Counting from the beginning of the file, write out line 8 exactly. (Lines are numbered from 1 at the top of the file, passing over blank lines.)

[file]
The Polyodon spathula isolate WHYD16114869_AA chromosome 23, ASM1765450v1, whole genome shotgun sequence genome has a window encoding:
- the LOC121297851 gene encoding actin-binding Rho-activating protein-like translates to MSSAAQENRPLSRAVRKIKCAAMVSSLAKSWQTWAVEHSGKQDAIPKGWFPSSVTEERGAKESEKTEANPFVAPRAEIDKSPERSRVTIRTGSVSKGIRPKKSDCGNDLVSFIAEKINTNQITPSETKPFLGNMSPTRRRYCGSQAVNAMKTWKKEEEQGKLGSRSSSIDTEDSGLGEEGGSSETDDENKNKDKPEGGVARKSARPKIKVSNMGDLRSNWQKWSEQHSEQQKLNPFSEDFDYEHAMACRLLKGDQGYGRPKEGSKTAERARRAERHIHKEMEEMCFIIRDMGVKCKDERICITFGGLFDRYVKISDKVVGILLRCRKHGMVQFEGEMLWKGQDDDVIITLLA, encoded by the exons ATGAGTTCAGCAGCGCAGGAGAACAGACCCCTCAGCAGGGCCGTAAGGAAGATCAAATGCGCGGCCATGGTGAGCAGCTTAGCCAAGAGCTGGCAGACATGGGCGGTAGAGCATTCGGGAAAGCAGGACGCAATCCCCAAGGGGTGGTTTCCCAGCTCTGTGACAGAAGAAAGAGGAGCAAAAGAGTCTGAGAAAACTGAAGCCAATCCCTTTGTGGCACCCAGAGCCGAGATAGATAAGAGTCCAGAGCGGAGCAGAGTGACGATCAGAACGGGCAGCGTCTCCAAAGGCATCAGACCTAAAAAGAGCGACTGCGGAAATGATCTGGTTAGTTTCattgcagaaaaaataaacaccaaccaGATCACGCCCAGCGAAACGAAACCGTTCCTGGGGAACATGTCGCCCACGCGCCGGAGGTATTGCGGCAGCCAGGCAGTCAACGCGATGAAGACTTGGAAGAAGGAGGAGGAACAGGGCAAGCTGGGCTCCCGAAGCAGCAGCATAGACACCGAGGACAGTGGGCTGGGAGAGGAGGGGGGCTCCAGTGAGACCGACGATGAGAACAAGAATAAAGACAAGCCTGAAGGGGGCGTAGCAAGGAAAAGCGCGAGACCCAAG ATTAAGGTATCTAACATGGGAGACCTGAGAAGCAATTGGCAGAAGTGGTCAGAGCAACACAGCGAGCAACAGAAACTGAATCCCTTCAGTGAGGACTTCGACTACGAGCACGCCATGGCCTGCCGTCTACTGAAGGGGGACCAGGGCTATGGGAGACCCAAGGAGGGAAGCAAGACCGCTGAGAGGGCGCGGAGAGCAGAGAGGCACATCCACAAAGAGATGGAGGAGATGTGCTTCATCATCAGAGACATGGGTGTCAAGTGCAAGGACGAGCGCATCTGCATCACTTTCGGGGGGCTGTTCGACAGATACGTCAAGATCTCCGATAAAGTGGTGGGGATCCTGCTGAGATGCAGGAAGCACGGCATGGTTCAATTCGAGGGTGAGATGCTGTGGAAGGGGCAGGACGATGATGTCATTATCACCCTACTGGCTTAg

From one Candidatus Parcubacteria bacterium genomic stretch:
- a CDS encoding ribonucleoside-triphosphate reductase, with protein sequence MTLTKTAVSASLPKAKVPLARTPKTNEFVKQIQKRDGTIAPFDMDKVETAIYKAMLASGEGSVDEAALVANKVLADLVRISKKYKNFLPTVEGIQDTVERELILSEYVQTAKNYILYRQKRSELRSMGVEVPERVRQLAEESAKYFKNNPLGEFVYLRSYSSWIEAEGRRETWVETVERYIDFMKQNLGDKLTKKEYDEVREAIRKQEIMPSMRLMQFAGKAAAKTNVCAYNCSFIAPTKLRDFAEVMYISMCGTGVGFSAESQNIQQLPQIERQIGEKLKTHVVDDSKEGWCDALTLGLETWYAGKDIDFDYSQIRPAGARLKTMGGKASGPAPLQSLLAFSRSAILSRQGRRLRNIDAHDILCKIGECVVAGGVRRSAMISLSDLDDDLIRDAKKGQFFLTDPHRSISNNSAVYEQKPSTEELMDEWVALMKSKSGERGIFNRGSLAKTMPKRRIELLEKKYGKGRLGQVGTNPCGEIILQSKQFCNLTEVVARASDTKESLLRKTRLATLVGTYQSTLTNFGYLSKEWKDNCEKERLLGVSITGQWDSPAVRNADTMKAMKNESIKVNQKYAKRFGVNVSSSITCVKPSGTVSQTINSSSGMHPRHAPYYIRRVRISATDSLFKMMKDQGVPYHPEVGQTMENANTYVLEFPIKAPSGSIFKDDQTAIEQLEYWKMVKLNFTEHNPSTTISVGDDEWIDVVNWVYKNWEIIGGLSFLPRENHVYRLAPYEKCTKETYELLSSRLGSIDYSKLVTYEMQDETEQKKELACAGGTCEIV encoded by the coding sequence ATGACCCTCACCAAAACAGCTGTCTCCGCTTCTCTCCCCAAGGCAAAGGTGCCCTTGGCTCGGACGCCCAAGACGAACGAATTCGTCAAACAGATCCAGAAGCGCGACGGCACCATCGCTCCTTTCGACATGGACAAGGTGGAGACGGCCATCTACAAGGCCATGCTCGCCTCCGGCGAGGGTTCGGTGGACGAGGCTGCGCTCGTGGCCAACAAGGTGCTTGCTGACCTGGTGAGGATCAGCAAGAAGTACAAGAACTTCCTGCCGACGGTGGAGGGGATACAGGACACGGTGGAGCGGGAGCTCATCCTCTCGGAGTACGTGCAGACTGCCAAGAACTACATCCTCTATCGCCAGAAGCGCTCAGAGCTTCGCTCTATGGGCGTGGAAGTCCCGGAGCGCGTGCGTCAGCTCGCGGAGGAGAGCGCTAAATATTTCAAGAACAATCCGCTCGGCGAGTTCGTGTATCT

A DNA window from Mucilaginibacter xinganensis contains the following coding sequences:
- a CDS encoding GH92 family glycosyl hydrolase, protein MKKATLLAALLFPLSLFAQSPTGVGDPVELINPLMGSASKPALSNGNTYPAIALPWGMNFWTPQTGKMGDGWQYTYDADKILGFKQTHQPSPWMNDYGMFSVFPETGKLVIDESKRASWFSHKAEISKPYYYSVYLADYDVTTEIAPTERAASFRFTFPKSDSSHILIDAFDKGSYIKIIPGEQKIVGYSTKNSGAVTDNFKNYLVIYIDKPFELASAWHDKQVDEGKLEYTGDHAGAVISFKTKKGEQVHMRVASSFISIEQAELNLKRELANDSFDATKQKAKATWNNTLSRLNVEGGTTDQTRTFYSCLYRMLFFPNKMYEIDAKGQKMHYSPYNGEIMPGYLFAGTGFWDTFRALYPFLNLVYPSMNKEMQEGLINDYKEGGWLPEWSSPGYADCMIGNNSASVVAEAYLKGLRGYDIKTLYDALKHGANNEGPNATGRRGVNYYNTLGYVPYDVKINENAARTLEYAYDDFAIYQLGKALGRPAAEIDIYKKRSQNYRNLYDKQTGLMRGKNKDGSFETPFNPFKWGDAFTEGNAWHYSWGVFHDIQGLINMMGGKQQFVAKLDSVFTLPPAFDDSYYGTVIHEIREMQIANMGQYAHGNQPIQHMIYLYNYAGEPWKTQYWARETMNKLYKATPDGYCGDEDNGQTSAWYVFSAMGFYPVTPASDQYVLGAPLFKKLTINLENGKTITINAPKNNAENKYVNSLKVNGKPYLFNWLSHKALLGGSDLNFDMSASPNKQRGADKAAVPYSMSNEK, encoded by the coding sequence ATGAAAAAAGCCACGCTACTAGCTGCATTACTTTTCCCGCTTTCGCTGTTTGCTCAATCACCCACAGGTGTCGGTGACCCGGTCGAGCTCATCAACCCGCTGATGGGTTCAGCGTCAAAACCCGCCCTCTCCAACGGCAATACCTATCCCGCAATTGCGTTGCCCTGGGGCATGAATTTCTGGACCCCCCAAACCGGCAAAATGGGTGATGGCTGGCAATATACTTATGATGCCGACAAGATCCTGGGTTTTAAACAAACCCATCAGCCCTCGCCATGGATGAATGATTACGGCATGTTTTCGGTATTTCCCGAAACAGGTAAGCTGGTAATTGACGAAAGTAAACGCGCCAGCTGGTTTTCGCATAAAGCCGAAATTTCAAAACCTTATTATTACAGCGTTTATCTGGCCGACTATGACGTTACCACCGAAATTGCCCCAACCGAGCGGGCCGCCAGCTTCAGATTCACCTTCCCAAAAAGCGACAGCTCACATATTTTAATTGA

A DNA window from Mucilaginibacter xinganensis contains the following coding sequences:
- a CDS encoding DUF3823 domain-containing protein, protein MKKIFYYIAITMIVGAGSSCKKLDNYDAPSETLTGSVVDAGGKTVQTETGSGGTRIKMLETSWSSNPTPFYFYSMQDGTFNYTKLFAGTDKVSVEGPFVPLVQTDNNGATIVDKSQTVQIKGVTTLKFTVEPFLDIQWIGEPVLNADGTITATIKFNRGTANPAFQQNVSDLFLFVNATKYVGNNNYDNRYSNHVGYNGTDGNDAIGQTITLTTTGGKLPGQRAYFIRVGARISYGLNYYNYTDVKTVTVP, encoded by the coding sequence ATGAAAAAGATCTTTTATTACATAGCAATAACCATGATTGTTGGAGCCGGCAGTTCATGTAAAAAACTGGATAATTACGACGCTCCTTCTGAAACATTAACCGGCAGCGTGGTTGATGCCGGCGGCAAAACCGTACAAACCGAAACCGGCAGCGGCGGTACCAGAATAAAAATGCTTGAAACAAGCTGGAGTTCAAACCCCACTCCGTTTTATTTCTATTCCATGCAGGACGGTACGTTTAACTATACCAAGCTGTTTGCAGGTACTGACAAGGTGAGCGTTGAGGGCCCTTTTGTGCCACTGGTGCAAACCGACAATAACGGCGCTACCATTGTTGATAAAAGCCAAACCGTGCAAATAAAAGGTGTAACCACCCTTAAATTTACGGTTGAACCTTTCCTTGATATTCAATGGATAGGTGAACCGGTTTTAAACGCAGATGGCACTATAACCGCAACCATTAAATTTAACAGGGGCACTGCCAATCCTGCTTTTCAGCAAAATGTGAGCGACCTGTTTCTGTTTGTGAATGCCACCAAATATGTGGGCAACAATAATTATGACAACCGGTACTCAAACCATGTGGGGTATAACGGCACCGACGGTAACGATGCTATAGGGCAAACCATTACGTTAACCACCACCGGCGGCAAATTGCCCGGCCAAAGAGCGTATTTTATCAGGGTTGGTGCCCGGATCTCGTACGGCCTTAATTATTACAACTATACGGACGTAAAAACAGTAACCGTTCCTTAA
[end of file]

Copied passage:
- a CDS encoding DUF3823 domain-containing protein, protein MKKIFYYIAITMIVGAGSSCKKLDNYDAPSETLTGSVVDAGGKTVQTETGSGGTRIKMLETSWSSNPTPFYFYSMQDGTFNYTKLFAGTDKVSVEGPFVPLVQTDNNGATIVDKSQTVQIKGVTTLKFTVEPFLDIQWIGEPVLNADGTITATIKFNRGTANPAFQQNVSDLFLFVNATKYVGNNNYDNRYSNHVGYNGTDGNDAIGQTITLTTTGGKLPGQRAYFIRVGARISYGLNYYNYTDVKTVTVP, encoded by the coding sequence ATGAAAAAGATCTTTTATTACATAGCAATAACCATGATTGTTGGAGCCGGCAGTTCATGTAAAAAACTGGATAATTACGACGCTCCTTCTGAAACATTAACCGGCAGCGTGGTTGATGCCGGCGGCAAAACCGTACAAACCGAAACCGGCAGCGGCGGTACCAGAATAAAAATGCTTGAAACAAGCTGGAGTTCAAACCCCACTCCGTTTTATTTCTATTCCATGCAGGACGGTACGTTTAACTATACCAAGCTGTTTGCAGGTACTGACAAGGTGAGCGTTGAGGGCCCTTTTGTGCCACTGGTGCAAACCGACAATAACGGCGCTACCATTGTTGATAAAAGCCAAACCGTGCAAATAAAAGGTGTAACCACCCTTAAATTTACGGTTGAACCTTTCCTTGATATTCAATGGATAGGTGAACCGGTTTTAAACGCAGATGGCACTATAACCGCAACCATTAAATTTAACAGGGGCACTGCCAATCCTGCTTTTCAGCAAAATGTGAGCGACCTGTTTCTGTTTGTGAATGCCACCAAATATGTGGGCAACAATAATTATGACAACCGGTACTCAAACCATGTGGGGTATAACGGCACCGACGGTAACGATGCTATAGGGCAAACCATTACGTTAACCACCACCGGCGGCAAATTGCCCGGCCAAAGAGCGTATTTTATCAGGGTTGGTGCCCGGATCTCGTACGGCCTTAATTATTACAACTATACGGACGTAAAAACAGTAACCGTTCCTTAA